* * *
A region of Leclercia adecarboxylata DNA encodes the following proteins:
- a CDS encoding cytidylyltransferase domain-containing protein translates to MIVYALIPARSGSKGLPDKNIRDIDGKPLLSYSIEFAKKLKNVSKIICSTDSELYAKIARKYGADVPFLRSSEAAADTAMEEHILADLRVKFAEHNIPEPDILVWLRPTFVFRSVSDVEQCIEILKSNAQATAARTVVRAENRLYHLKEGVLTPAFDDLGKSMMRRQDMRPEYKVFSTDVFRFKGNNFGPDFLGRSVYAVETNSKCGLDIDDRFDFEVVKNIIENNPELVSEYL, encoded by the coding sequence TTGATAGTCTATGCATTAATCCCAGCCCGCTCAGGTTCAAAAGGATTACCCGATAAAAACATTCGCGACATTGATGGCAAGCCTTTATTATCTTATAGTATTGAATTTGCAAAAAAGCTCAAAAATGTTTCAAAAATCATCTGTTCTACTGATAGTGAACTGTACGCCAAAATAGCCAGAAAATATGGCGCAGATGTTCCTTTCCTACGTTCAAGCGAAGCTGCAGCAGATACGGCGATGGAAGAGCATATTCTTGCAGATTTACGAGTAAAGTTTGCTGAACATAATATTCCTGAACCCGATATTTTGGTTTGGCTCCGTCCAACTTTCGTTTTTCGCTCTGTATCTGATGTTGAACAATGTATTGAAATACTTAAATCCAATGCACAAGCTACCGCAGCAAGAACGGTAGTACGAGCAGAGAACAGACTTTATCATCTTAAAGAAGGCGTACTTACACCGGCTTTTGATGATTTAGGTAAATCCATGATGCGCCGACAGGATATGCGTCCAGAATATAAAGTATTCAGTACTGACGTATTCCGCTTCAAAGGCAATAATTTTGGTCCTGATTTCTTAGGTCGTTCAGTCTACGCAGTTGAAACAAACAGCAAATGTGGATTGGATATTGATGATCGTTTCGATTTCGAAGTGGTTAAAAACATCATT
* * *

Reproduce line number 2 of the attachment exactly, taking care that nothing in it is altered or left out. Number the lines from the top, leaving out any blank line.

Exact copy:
- a CDS encoding cytidylyltransferase domain-containing protein translates to MIVYALIPARSGSKGLPDKNIRDIDGKPLLSYSIEFAKKLKNVSKIICSTDSELYAKIARKYGADVPFLRSSEAAADTAMEEHILADLRVKFAEHNIPEPDILVWLRPTFVFRSVSDVEQCIEILKSNAQATAARTVVRAENRLYHLKEGVLTPAFDDLGKSMMRRQDMRPEYKVFSTDVFRFKGNNFGPDFLGRSVYAVETNSKCGLDIDDRFDFEVVKNIIENNPELVSEYL, encoded by the coding sequence TTGATAGTCTATGCATTAATCCCAGCCCGCTCAGGTTCAAAAGGATTACCCGATAAAAACATTCGCGACATTGATGGCAAGCCTTTATTATCTTATAGTATTGAATTTGCAAAAAAGCTCAAAAATGTTTCAAAAATCATCTGTTCTACTGATAGTGAACTGTACGCCAAAATAGCCAGAAAATATGGCGCAGATGTTCCTTTCCTACGTTCAAGCGAAGCTGCAGCAGATACGGCGATGGAAGAGCATATTCTTGCAGATTTACGAGTAAAGTTTGCTGAACATAATATTCCTGAACCCGATATTTTGGTTTGGCTCCGTCCAACTTTCGTTTTTCGCTCTGTATCTGATGTTGAACAATGTATTGAAATACTTAAATCCAATGCACAAGCTACCGCAGCAAGAACGGTAGTACGAGCAGAGAACAGACTTTATCATCTTAAAGAAGGCGTACTTACACCGGCTTTTGATGATTTAGGTAAATCCATGATGCGCCGACAGGATATGCGTCCAGAATATAAAGTATTCAGTACTGACGTATTCCGCTTCAAAGGCAATAATTTTGGTCCTGATTTCTTAGGTCGTTCAGTCTACGCAGTTGAAACAAACAGCAAATGTGGATTGGATATTGATGATCGTTTCGATTTCGAAGTGGTTAAAAACATCATT